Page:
View Source Guardian.Token.Jwt (Guardian v2.3.1)

Deals with things JWT. This module should not be used directly.

It is intended to be used by Guardian on behalf of your implementation as its token module.

Token types are encoded in the typ field.

configuration

Configuration

Configuration should be added to the implementation module in either the configuration file or as options to use Guardian

Required

  • issuer - The issuer of the token. Your application name/id
  • secret_key - The secret key to use for the implementation module. This may be any resolvable value for Guardian.Config

Optional

  • token_verify_module - default Guardian.Token.Jwt.Verify. The module that verifies the claims
  • allowed_algos - The allowed algos to use for encoding and decoding. See JOSE for available. Default ["HS512"]
  • ttl - The default time to live for all tokens. See the type in Guardian.ttl. The default by Guardian.Token.JWT is {4, :weeks}
  • token_ttl a map of token_type to ttl. Set specific ttls for specific types of tokens
  • allowed_drift The drift that is allowed when decoding/verifying a token in milli seconds
  • verify_issuer Verify that the token was issued by the configured issuer. Default false
  • secret_fetcher A module used to fetch the secret. Default: Guardian.Token.Jwt.SecretFetcher

Options:

These options are available to encoding and decoding:

  • secret The secret key to use for signing
  • headers The Jose headers that should be used
  • allowed_algos - A list of allowable algos
  • token_type - Override the default token type. The default is "access"
  • ttl - The time to live. See Guardian.Token.ttl type

Example

# encode a simple token
{:ok, token, claims} =
  MyApp.Tokens.encode_and_sign(resource)

# encode a token with custom claims
{:ok, token, claims} =
  MyApp.Tokens.encode_and_sign(resource, %{some: "claim"})

# encode a token with a custom type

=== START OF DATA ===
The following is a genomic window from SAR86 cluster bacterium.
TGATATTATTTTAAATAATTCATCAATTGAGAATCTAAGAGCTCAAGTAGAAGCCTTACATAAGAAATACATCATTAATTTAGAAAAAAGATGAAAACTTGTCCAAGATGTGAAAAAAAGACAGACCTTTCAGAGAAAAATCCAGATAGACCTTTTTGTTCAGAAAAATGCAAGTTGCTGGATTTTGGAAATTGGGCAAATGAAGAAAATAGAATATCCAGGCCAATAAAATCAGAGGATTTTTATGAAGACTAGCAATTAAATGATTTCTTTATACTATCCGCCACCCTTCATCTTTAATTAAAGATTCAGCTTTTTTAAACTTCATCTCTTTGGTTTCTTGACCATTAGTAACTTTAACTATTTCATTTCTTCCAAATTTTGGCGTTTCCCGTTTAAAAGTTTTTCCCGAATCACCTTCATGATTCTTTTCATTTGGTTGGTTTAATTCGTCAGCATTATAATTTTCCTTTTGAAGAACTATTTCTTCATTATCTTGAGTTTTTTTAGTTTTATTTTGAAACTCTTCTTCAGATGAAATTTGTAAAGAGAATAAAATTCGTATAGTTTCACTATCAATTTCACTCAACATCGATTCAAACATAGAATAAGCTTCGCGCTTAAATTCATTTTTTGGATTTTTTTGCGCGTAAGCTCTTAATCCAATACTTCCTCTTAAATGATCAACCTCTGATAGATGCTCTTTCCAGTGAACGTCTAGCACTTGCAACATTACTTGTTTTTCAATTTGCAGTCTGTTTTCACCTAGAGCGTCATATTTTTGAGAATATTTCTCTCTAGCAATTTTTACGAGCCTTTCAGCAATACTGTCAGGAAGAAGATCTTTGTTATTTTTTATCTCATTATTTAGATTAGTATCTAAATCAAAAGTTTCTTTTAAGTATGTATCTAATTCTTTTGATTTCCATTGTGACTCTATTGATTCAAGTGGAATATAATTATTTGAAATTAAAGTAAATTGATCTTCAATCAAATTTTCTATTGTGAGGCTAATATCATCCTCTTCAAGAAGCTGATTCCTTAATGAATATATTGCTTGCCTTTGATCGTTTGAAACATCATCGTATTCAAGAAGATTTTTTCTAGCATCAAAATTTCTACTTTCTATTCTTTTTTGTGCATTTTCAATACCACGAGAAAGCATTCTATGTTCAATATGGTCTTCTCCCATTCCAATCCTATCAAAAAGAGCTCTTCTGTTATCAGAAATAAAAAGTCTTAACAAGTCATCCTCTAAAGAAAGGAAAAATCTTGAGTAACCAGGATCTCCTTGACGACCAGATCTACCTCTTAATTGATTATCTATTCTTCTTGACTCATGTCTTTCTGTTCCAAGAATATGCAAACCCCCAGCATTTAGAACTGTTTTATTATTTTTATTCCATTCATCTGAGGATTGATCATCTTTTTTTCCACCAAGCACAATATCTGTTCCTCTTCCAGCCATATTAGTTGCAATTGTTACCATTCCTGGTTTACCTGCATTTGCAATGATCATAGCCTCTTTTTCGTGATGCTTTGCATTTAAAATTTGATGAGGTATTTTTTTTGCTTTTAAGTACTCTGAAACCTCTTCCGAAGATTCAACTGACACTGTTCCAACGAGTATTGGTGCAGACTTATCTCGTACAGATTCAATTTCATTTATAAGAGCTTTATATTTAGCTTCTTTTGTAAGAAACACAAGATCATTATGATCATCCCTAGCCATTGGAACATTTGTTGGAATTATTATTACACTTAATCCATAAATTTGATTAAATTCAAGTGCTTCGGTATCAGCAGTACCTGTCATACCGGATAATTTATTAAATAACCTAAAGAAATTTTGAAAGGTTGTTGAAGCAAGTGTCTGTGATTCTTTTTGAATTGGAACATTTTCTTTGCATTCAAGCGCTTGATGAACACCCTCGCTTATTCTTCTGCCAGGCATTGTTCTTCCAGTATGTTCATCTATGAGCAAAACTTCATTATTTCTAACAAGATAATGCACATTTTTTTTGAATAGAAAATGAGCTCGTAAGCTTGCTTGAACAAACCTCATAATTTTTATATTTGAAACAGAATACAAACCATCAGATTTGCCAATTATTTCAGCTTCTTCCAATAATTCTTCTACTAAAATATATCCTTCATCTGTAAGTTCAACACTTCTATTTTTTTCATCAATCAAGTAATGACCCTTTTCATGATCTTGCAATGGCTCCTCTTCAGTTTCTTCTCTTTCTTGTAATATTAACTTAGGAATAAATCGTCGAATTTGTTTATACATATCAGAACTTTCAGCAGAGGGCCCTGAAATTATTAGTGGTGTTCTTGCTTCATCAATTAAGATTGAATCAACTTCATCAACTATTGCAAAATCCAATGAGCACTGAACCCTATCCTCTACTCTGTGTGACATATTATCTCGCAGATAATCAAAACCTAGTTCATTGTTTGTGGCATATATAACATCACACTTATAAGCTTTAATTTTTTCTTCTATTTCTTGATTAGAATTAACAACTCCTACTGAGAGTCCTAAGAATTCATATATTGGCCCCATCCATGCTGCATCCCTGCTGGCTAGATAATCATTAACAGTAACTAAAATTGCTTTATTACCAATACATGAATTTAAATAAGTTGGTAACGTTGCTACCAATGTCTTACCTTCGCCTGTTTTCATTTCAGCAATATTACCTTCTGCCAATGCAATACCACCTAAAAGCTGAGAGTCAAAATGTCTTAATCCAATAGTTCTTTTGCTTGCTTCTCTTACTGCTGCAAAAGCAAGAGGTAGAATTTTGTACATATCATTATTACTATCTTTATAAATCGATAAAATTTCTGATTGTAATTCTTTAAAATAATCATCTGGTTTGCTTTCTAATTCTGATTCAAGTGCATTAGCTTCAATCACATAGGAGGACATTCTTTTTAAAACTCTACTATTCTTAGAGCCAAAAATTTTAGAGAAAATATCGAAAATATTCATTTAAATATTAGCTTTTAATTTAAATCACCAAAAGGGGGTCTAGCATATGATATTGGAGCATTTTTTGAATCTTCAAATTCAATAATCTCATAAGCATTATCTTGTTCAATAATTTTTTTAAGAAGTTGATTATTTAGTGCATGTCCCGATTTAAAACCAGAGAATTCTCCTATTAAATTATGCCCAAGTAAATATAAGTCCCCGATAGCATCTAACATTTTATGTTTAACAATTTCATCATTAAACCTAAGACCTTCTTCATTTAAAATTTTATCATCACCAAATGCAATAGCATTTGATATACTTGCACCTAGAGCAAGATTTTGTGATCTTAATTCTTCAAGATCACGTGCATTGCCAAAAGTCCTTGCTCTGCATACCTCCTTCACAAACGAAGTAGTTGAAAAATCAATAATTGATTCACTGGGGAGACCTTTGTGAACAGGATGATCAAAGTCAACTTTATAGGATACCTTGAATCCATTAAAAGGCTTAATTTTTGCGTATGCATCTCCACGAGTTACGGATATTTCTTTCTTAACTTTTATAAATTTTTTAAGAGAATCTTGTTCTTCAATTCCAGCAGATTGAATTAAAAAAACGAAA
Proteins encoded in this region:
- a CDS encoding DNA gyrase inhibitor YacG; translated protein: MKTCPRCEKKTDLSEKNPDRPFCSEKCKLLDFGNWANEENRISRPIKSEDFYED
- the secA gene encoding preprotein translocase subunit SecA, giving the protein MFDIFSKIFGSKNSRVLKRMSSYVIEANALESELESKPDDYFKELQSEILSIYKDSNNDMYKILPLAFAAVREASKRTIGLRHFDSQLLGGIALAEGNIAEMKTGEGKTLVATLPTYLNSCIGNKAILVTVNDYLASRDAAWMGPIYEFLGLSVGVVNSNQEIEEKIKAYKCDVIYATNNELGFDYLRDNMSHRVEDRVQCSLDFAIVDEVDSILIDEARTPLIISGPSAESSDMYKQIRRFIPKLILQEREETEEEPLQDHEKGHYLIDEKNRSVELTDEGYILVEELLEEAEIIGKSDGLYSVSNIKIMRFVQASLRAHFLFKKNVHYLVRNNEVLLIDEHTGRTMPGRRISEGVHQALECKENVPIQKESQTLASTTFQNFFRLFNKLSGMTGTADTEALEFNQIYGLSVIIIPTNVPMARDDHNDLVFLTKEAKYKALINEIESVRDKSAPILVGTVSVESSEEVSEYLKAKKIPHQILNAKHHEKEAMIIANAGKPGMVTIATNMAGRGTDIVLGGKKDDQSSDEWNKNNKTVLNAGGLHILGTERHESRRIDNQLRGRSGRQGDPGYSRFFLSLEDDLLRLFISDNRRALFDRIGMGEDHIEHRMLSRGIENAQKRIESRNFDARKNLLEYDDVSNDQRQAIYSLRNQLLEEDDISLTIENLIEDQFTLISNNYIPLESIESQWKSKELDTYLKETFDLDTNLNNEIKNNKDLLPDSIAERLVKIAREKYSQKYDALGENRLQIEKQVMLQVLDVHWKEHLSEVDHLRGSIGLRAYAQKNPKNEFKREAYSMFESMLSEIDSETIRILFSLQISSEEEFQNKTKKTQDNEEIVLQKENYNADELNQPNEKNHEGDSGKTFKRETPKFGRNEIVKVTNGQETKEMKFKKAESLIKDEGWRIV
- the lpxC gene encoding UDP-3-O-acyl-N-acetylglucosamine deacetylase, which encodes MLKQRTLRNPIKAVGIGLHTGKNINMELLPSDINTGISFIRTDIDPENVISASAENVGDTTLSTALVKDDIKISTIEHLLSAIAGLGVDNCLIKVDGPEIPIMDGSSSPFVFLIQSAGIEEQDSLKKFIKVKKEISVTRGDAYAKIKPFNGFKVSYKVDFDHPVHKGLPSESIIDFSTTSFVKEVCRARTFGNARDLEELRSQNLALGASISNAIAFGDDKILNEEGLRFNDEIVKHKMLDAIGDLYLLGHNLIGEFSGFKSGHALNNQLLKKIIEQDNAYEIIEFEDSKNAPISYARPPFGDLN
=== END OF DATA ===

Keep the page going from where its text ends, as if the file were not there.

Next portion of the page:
{:ok, token, claims} =
  MyApp.Tokens.encode_and_sign(resource, %{}, token_type: "refresh")

# encode a token with custom options
{:ok, token, claims} =
  MyApp.Tokens.encode_and_sign(
    resource,
    %{},
    secret: {MyModule, :get_my_secret, ["some", "args"]},
    ttl: {4, :weeks},
    token_type: "refresh"
  )

# decode a token
{:ok, claims} =
  MyApp.Tokens.decode_and_verify(token)

# decode a token and check literal claims
{:ok, claims} =
  MyApp.Tokens.decode_and_verify(token, %{"typ" => "refresh"})

# decode a token and check literal claims with options
{:ok, claims} =
  MyApp.Tokens.decode_and_verify(token,
    %{"typ" => "refresh"}, secret: {MyModule, :get_my_secret, ["some", "args"]})

# exchange a token
{:ok, {old_token, old_claims}, {new_token, new_claims}} =
  MyApp.Tokens.exchange(old_token, ["access", "refresh"], "access")

# exchange a token with options
{:ok, {old_token, old_claims}, {new_token, new_claims}} =
  MyApp.Tokens.exchange(old_token,
    ["access", "refresh"],
    "access" secret: {MyModule, :get_my_secret, ["some", "args"]}, ttl: {1, :hour})

# refresh a token using defaults
{:ok, {old_token, old_claims}, {new_token, new_claims}} = MyApp.Tokens.refresh(old_token)

# refresh a token using options
{:ok, {old_token, old_claims}, {new_token, new_claims}} =
  MyApp.Tokens.refresh(old_token, ttl: {1, :week}, secret: {MyMod, :get_secret, ["some", "args"})

token-verify-module

Token verify module

The token verify module by default is Guardian.Token.Jwt.Verify.

This module implements the Guardian.Token.Verify behaviour. To customize your token validation you have 2 options.

  1. Implement the verify_claims callback on your implementation
  2. use Guardian.Token.Verify in your own module and use that.

To create your own verify module use Guardian.Token.Verify and configure your implementation to use it either through config files or when you setup your implementation.